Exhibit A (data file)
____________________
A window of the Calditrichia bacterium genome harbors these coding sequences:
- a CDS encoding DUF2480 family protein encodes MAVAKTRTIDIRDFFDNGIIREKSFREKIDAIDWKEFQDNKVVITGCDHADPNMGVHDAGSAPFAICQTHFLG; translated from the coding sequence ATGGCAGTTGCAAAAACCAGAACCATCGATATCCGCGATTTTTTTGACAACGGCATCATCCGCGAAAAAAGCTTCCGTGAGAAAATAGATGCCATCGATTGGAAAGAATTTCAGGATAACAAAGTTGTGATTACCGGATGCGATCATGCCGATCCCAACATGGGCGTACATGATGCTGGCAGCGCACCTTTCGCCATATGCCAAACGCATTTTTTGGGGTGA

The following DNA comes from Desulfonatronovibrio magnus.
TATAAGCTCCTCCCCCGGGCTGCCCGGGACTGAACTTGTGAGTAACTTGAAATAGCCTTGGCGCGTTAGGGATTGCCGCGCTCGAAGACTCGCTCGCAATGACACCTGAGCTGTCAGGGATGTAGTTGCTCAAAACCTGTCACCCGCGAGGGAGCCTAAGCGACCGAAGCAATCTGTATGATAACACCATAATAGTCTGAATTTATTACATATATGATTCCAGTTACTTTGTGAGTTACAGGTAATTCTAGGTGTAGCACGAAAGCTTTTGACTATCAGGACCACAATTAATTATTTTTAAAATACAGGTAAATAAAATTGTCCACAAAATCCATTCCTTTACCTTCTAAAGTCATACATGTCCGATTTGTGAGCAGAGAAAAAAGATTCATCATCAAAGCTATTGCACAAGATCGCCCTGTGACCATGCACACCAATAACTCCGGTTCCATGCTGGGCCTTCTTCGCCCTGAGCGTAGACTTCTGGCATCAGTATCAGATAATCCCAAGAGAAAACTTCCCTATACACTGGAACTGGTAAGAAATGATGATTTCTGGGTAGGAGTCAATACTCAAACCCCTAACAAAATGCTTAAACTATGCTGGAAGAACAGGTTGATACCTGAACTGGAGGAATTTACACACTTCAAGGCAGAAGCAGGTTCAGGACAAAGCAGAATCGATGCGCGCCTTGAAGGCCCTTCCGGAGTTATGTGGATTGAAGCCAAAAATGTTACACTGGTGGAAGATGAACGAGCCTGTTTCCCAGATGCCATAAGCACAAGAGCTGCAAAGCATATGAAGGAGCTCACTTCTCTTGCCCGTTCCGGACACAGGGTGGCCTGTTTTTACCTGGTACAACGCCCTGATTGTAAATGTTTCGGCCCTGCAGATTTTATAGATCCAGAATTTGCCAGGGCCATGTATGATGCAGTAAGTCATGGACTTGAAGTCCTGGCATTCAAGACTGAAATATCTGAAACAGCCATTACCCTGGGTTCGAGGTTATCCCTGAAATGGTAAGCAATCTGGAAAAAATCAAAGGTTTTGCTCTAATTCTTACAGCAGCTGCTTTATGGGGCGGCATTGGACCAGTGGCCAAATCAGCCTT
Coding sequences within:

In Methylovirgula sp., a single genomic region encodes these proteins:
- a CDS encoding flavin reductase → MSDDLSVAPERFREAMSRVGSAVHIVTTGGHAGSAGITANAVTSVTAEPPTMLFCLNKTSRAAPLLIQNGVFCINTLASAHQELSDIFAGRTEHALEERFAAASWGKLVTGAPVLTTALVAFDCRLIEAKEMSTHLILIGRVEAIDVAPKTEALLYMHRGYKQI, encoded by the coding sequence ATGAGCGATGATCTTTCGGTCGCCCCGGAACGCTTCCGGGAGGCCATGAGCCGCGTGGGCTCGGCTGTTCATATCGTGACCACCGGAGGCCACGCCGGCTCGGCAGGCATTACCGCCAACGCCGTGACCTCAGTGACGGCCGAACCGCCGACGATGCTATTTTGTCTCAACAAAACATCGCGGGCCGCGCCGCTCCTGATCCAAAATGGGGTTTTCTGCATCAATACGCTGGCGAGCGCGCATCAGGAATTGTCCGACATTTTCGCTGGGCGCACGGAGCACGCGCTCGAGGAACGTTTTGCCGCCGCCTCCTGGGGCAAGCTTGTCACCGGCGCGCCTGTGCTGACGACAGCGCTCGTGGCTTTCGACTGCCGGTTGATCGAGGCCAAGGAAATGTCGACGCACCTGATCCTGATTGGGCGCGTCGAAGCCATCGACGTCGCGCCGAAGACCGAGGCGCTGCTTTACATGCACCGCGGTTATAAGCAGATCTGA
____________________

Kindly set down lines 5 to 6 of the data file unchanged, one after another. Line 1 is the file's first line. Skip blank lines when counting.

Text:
Coding sequences within:

In Methylovirgula sp., a single genomic region encodes these proteins: